In a report published by the Commonwealth Fund and released in August 2021, the performance of the U.S. health care system was compared to that of other high-income countries. The results were stunning: despite investing far more of its gross domestic product in health care, the U.S. ranks dead last overall and last on access to care, administrative efficiency, health equity, and health care outcomes. Four key features were characteristic of the top-performing countries and distinguished those countries from the U.S. One of those four features was that they invest in primary care.
The primary care that most patients (and primary care clinicians) experience today is rushed, fragmented, disorganized, delayed, diluted, and ineffective. A widely accepted factor is that the fee-for-service payment model of U.S. health care is at the root of this bloated, dysfunctional, poor-performing delivery system, and it has been particularly toxic to the delivery of high-value primary care. Yet, there is good evidence that primary care can restore our communities’ health, close gaps in health equity, and drive down wasteful and preventable health care spending. So how do we get from here to there – considering an under-resourced, under-performing primary care system, crippled by the wrong payment model and overwhelmed by a scarcity of primary care physicians?
Enter the direct primary care (DPC) movement in primary care. In this model, primary care providers (PCPs) step away from fee-for-service insurance billing, which brings with it an administrative burden, increased financial overhead, and an emphasis on transactions and procedures at the expense of powerful clinical relationships between PCPs and their patients. In the DPC model, PCPs are paid a consistent fee through a retainer (or membership) program, often paid either by the patient or by a self-funded employer looking to innovate on their health benefits design. This prospective payment design, both financially and operationally, liberates the PCP to spend more time on patient care, provide same-day/next-day access, deliver comprehensive care, and coordinate care across the complex health care spectrum. At the nucleus of this model and its success is the PCP-patient relationship.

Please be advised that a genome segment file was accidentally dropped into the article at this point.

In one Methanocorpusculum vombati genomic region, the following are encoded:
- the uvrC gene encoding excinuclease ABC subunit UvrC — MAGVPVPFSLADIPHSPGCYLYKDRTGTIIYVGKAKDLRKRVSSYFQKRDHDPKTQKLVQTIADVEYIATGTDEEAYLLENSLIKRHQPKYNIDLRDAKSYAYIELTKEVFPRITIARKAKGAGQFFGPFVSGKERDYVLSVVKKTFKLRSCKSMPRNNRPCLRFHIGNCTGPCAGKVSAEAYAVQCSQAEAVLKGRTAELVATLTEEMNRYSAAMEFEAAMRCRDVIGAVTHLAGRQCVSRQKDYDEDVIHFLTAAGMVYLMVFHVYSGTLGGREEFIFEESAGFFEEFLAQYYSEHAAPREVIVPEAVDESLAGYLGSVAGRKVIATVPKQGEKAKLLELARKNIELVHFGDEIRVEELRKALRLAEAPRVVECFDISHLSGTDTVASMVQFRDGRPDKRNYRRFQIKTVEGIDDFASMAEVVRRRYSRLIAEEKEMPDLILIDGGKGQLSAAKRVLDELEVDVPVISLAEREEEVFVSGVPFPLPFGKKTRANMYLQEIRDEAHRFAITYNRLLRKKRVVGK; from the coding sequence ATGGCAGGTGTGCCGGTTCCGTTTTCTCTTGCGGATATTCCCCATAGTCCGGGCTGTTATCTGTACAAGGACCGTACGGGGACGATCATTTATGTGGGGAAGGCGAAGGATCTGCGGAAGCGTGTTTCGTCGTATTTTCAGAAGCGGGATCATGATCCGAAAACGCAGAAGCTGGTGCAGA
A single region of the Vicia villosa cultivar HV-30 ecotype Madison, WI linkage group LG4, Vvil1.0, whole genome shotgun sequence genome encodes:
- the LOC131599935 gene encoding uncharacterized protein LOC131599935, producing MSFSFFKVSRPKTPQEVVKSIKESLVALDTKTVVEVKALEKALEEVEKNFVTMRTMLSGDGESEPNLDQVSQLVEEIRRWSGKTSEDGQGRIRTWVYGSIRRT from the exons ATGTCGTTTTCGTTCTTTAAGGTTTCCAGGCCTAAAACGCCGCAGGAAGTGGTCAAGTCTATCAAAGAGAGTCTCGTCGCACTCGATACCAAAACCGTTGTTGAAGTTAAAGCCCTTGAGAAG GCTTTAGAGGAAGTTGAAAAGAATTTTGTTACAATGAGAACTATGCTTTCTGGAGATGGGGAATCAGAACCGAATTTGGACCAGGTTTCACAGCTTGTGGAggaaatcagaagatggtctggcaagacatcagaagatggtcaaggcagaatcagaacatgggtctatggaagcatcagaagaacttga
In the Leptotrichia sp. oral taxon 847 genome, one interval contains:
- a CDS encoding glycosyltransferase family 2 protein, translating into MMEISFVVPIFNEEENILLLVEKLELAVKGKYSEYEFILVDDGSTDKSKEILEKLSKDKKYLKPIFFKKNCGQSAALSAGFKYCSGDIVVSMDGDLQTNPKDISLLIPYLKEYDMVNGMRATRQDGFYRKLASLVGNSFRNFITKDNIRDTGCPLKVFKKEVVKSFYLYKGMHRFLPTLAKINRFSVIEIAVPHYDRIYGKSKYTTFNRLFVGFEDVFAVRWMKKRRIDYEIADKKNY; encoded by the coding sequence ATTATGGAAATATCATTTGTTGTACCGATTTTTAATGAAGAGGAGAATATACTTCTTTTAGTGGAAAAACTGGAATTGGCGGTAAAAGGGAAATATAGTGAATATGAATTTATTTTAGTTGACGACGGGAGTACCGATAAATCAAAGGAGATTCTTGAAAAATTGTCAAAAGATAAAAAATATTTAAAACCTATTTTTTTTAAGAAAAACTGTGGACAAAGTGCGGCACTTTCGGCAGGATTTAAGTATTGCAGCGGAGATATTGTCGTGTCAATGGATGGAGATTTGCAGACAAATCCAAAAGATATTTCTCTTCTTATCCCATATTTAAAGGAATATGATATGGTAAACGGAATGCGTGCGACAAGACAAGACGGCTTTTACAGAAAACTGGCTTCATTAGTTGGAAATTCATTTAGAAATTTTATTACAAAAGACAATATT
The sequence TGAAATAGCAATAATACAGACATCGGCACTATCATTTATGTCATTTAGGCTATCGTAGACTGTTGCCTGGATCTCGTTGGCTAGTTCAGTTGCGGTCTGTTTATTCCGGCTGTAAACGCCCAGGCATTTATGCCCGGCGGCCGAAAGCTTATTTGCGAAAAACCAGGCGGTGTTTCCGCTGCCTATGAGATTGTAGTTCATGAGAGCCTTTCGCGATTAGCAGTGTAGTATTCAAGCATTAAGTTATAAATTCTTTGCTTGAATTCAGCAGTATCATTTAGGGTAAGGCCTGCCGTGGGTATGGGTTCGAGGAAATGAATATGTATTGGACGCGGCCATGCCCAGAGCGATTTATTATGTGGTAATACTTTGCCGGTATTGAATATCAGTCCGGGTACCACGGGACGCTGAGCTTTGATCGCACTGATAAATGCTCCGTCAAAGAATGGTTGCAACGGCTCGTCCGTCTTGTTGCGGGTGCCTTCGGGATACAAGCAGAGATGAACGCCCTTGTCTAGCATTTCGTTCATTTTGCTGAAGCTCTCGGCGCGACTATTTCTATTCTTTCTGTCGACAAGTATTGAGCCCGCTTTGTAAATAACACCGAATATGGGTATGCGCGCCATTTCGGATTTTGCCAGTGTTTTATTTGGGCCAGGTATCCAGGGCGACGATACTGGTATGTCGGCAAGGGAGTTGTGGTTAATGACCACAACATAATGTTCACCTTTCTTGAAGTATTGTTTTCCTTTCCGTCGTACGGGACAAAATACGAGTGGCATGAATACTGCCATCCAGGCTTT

Started in 2007, the DPC model has slowly been growing in prevalence, now estimated to comprise 6 to 10 percent of total primary care delivery across the U.S. Both PCPs and patients in this model report unprecedented satisfaction with the care experience (98 percent for both). In case studies, expensive services like ER utilization, hospital admissions, and subspecialty care are all decreased with a reduction in the total cost of care of 19-20 percent. Appointment times are longer (30+ minutes), there is liberal use of virtual care, and PCPs typically care for only ~600 patients total, unlike traditional FFS PCPs, who may carry thousands on their patient panels. Moreover, the model restores physician autonomy and makes room for unprecedented innovation in care delivery, laser-focused on what patients actually need.
In fact, the DPC model may be the purest form of primary care known and the most patient-centered form of health care we have. Without insurance rules, complex billing and reimbursement processes, or other regulatory burdens, PCPs are liberated to practice their craft as they see fit. But beyond this freedom, they are also incentivized to do what’s best for the patient because the patient’s success is central to the business’s success. With the incentives aligned and the freedom to do what’s best for patients both clinically and financially, patients win – not because of the heroic efforts of primary care teams and their patients to overcome obstacles, bureaucracy, and dysfunctional systems, but by design.
Sara Pastoor is a family physician.